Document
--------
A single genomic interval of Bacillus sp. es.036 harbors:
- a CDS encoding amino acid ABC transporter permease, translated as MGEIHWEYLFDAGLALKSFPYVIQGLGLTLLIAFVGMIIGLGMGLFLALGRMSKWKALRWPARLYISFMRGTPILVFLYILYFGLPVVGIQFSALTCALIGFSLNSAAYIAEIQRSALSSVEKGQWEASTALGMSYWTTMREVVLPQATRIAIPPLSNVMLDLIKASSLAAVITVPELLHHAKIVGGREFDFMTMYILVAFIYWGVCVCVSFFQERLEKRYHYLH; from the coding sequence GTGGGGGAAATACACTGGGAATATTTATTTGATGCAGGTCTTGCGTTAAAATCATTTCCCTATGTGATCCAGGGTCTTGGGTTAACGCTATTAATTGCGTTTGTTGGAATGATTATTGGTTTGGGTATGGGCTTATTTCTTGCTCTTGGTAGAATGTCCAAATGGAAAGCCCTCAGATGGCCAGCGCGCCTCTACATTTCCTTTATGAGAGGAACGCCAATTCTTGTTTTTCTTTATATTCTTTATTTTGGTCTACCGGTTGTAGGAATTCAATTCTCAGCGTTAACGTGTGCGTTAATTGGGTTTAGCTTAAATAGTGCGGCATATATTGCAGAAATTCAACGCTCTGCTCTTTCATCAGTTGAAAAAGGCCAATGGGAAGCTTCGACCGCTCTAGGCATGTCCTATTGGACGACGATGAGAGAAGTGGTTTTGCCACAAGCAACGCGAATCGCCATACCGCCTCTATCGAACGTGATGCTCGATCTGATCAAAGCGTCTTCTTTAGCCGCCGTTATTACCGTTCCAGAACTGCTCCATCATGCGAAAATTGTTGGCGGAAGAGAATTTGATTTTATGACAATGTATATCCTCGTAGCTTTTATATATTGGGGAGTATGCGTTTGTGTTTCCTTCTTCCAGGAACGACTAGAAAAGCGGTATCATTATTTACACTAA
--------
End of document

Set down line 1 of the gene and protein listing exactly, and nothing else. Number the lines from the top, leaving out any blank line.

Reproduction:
A single genomic interval of Bacillus sp. es.036 harbors: